If you’ve spent any time learning Grasshopper, you’ve encountered the term ‘Reparametrize’. Especially for someone just starting out with visual programming and Grasshopper, this concept can be confusing. But it holds the key to precisely describing locations on curves and surfaces in Grasshopper.

In short, reparametrizing a curve or surface in Grasshopper, means resetting their parameters to a range of 0.00 to 1.00.

By the end of this 5-minute read, you’ll know exactly what reparameterization is, and how to leverage it to have more control over your designs in Grasshopper!

## Curve and Surface Parameters

To fully understand what **Re**–**parametrization** means, we have to start with what **parametrization **means!

Parameterization is Grasshopper’s (and Rhino’s) way of describing a specific point location on a curve or surface. This location is described with a **simple number**.

Without boring you with the math behind it all, in practical terms, this means that the start of the curve has the parameter ‘0’, and the end of the curve a parameter that equals the length of the curve.

Now knowing this, we can infer the following:

If we have a simple line with a length of 10 units, at 3/4 of the length of the curve, the curve parameter would be 7.50.

We can verify this with the help of the **Evaluate Curve (EvalCrv)** component, which allows us to extract this point on the curve, together with additional information, such as the tangent vector at the location on the curve.

You can add the **Evaluate Curve** component to your script by **double-clicking** anywhere on the Grasshopper canvas and typing ‘evaluate curve’. Pick the ‘Evaluate Curve’ component from the list to add it to your script.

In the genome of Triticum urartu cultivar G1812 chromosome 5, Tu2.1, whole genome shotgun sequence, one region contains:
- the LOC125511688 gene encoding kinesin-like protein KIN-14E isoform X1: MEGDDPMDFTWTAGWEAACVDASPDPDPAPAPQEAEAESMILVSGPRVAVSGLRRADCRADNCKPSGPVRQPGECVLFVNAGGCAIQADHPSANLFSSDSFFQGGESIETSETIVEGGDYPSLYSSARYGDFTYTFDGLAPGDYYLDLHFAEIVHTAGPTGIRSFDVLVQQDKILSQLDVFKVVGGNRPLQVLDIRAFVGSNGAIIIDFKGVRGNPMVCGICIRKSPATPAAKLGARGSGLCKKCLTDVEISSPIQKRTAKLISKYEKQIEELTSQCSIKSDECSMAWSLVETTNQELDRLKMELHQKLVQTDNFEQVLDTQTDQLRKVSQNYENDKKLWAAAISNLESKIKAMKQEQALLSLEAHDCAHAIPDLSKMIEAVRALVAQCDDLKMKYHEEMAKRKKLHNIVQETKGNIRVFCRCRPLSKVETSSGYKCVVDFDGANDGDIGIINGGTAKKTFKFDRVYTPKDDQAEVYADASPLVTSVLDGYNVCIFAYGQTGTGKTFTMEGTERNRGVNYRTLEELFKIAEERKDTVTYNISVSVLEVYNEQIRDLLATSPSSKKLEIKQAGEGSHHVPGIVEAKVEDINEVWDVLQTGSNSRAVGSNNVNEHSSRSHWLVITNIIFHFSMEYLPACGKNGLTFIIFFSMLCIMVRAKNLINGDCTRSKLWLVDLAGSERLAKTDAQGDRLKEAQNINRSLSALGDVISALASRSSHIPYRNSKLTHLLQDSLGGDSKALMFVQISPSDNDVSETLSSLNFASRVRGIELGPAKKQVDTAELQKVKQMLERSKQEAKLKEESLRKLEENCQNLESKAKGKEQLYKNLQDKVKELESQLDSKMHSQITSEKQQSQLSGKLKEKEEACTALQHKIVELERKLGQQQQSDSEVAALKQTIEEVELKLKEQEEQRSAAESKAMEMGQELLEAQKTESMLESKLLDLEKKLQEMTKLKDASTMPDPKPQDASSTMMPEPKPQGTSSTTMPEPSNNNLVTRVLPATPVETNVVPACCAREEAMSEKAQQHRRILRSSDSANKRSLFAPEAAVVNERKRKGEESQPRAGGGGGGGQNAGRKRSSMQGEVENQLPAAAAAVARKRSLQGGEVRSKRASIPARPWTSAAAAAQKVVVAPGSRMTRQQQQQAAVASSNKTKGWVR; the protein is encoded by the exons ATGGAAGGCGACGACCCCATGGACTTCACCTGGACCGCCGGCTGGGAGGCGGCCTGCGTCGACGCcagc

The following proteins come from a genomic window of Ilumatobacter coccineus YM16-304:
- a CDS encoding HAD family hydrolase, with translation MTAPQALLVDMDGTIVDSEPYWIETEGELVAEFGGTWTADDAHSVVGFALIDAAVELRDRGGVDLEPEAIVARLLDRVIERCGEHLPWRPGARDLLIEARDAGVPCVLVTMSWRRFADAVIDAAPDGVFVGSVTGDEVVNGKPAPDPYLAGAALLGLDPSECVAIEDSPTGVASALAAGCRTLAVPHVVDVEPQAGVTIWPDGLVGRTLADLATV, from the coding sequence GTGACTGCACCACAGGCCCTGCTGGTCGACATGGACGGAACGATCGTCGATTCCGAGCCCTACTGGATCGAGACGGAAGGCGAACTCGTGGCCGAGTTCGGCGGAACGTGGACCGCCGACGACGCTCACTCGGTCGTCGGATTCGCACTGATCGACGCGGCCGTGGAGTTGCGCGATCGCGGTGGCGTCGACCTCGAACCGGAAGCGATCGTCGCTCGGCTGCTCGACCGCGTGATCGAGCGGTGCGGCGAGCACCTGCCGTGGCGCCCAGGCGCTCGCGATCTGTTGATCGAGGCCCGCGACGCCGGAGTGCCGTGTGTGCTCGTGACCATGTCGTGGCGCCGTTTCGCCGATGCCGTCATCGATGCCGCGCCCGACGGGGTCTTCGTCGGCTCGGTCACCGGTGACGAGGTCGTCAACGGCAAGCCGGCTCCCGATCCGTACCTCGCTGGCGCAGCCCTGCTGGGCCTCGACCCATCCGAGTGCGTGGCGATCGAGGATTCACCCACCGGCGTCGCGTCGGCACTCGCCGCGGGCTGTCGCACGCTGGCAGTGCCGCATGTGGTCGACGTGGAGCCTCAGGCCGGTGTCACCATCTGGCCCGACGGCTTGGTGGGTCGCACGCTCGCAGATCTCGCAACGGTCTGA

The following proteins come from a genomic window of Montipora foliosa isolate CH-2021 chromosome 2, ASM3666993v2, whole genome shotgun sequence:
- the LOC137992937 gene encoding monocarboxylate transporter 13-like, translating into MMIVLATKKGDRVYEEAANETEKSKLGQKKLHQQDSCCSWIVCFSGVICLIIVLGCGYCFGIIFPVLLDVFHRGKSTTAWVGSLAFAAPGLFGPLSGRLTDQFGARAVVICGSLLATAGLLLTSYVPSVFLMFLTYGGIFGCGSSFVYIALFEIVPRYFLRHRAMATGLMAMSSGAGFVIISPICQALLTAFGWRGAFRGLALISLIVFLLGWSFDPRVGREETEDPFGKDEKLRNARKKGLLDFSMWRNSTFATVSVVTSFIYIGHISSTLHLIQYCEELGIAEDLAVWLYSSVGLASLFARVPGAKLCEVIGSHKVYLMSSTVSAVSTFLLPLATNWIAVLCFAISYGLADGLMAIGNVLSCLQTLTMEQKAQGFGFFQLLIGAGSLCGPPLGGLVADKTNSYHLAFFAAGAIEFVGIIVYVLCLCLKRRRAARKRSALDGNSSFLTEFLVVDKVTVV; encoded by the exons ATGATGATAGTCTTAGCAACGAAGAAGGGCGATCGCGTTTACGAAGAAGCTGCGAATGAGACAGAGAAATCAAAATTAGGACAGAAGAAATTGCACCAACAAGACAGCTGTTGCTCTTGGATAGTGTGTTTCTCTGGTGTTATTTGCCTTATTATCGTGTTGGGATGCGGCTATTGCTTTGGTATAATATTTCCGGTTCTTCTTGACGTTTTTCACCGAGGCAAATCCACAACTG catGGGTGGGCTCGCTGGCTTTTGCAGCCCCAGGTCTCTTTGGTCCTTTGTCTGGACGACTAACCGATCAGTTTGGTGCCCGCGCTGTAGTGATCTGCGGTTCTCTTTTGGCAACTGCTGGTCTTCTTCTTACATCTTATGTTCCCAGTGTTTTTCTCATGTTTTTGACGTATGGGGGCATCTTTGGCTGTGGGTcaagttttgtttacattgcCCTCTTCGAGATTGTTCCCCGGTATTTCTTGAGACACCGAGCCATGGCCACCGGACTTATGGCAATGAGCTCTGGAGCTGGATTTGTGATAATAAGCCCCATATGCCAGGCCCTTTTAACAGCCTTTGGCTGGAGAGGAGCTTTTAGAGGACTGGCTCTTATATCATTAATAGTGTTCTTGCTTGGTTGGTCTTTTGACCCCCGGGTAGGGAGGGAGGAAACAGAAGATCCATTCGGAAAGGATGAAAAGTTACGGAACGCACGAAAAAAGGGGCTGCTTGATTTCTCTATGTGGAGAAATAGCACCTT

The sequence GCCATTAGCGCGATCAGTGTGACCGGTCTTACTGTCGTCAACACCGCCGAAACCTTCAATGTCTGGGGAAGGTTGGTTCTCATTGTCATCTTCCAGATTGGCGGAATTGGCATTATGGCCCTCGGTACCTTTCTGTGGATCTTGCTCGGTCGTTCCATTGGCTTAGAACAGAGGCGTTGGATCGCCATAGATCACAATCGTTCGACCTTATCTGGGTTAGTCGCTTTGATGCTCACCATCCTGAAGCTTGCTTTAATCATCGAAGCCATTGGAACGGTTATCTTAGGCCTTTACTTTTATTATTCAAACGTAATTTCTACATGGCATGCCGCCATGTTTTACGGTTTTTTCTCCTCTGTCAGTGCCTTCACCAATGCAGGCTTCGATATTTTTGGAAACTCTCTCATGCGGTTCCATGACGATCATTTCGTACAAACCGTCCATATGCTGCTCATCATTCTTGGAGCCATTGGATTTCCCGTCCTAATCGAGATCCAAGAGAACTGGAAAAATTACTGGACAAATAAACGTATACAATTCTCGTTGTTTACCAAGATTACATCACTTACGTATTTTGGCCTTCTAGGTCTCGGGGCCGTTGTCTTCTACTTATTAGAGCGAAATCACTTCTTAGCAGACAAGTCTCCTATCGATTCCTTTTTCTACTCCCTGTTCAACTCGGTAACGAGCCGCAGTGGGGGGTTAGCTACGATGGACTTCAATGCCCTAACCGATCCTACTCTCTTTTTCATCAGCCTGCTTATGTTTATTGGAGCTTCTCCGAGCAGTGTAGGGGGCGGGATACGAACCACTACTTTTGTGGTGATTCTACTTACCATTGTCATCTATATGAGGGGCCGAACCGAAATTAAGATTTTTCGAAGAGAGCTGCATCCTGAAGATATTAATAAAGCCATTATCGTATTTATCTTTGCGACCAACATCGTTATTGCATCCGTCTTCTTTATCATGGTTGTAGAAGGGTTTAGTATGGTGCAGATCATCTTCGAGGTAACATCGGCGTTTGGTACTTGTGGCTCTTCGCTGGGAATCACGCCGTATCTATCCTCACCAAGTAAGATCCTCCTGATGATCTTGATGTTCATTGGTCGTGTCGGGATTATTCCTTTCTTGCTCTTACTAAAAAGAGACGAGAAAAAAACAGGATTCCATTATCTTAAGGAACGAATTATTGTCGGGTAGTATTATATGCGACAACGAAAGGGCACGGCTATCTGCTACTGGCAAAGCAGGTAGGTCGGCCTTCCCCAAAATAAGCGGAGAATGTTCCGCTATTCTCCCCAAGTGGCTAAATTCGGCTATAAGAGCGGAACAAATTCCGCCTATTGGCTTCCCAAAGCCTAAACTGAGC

We connect the curve to the **Curve (C)** to evaluate input, and add a **Number Slider** with a value of **7.50** to the **Parameter (t)** input.

And indeed, the output is a point at exactly 3/4 of the curve.

But here it gets tricky. This will not always be the case.

## The Difference Between Uniform and Non-uniform Parametrization

In the example above, we are dealing with a simple, **straight line**. Which is why Grasshopper performs what’s called a **Uniform Parameterization**. In other words, the curve parameters are **linearly distributed** along the curve. Consequently the curve parameter exactly matches the length of the curve up to that point.

But at the core of Rhino’s modelling power is the NURBS mathematical model, which stands for ** Non-Uniform**–

**Rational-B-Spline**. Now what does a

**look like?**

*non*-uniform parameterizationWhen creating a NURBS curve in Rhino, we pick the **controlpoints**, and the NURBS model creates the beautiful, smooth curve behind the scenes. The flexibility and ‘shapability’ of the curve comes from the fact that we can influence its curvature by placing the controlpoints close together, or further apart.

This influences not only the resulting curve *shape*, but also the curve’s * parametrization*.

The curve parameters are no longer linearly distributed along the curve. The curve parameters are still 0 at the start of the curve and equal the length of the curve at the end. What changes is the **distribution **of the curve parameters in-between.

Instead of being linearly distributed, the curve parameter values are now distorted with the curve. Visually speaking, the parameters “speed up” when the controlpoints are further apart and slow down as controlpoints are closer together.

Below I visualized the curve parameters to illustrate the behavior of non-uniform parametrization. The curve has a length of 10 units. Even though the parameters are equidistant (increments of 1.00), the points are distributed unevenly along the curve.

As we’ve seen, curve parameters are closely linked to the shape of the curve and the mathematical model behind it.

But how does Re-parametrization fit into the picture?

## Reparametrizing Parameters in Grasshopper

Re-parametrizing is the process of changing the curve parameter range to the values 0.00 to 1.00.

Now why do that?